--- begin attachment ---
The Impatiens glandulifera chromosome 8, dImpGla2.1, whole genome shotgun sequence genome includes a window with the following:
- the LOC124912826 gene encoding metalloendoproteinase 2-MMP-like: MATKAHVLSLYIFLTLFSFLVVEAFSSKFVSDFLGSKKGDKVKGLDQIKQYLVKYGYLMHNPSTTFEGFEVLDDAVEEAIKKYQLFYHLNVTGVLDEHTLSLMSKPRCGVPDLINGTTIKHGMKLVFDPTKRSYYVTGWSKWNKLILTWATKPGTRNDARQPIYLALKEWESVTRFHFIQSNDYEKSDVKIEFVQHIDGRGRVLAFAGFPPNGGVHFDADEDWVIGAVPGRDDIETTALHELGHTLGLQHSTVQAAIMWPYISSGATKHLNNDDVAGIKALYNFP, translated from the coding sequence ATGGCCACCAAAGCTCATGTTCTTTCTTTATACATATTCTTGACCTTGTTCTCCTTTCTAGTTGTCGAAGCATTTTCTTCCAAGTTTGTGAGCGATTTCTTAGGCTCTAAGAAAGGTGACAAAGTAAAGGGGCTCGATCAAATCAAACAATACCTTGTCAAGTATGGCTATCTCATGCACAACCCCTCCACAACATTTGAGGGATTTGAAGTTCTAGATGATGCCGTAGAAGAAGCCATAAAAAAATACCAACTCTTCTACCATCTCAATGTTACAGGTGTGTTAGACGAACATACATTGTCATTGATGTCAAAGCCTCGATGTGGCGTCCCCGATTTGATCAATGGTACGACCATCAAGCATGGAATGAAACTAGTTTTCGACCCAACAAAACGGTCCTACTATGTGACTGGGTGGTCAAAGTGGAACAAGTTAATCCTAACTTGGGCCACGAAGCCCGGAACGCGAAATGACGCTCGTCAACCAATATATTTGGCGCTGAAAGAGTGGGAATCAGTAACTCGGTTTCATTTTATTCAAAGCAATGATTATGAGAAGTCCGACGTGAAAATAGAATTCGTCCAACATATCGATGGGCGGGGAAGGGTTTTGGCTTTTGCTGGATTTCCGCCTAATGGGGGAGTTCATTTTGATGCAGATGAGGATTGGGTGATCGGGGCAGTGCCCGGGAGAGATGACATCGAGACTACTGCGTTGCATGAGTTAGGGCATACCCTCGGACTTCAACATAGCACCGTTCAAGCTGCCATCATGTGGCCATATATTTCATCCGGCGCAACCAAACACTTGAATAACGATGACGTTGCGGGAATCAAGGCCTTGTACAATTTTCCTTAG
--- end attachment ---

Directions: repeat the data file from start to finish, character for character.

The Impatiens glandulifera chromosome 8, dImpGla2.1, whole genome shotgun sequence genome includes a window with the following:
- the LOC124912826 gene encoding metalloendoproteinase 2-MMP-like: MATKAHVLSLYIFLTLFSFLVVEAFSSKFVSDFLGSKKGDKVKGLDQIKQYLVKYGYLMHNPSTTFEGFEVLDDAVEEAIKKYQLFYHLNVTGVLDEHTLSLMSKPRCGVPDLINGTTIKHGMKLVFDPTKRSYYVTGWSKWNKLILTWATKPGTRNDARQPIYLALKEWESVTRFHFIQSNDYEKSDVKIEFVQHIDGRGRVLAFAGFPPNGGVHFDADEDWVIGAVPGRDDIETTALHELGHTLGLQHSTVQAAIMWPYISSGATKHLNNDDVAGIKALYNFP, translated from the coding sequence ATGGCCACCAAAGCTCATGTTCTTTCTTTATACATATTCTTGACCTTGTTCTCCTTTCTAGTTGTCGAAGCATTTTCTTCCAAGTTTGTGAGCGATTTCTTAGGCTCTAAGAAAGGTGACAAAGTAAAGGGGCTCGATCAAATCAAACAATACCTTGTCAAGTATGGCTATCTCATGCACAACCCCTCCACAACATTTGAGGGATTTGAAGTTCTAGATGATGCCGTAGAAGAAGCCATAAAAAAATACCAACTCTTCTACCATCTCAATGTTACAGGTGTGTTAGACGAACATACATTGTCATTGATGTCAAAGCCTCGATGTGGCGTCCCCGATTTGATCAATGGTACGACCATCAAGCATGGAATGAAACTAGTTTTCGACCCAACAAAACGGTCCTACTATGTGACTGGGTGGTCAAAGTGGAACAAGTTAATCCTAACTTGGGCCACGAAGCCCGGAACGCGAAATGACGCTCGTCAACCAATATATTTGGCGCTGAAAGAGTGGGAATCAGTAACTCGGTTTCATTTTATTCAAAGCAATGATTATGAGAAGTCCGACGTGAAAATAGAATTCGTCCAACATATCGATGGGCGGGGAAGGGTTTTGGCTTTTGCTGGATTTCCGCCTAATGGGGGAGTTCATTTTGATGCAGATGAGGATTGGGTGATCGGGGCAGTGCCCGGGAGAGATGACATCGAGACTACTGCGTTGCATGAGTTAGGGCATACCCTCGGACTTCAACATAGCACCGTTCAAGCTGCCATCATGTGGCCATATATTTCATCCGGCGCAACCAAACACTTGAATAACGATGACGTTGCGGGAATCAAGGCCTTGTACAATTTTCCTTAG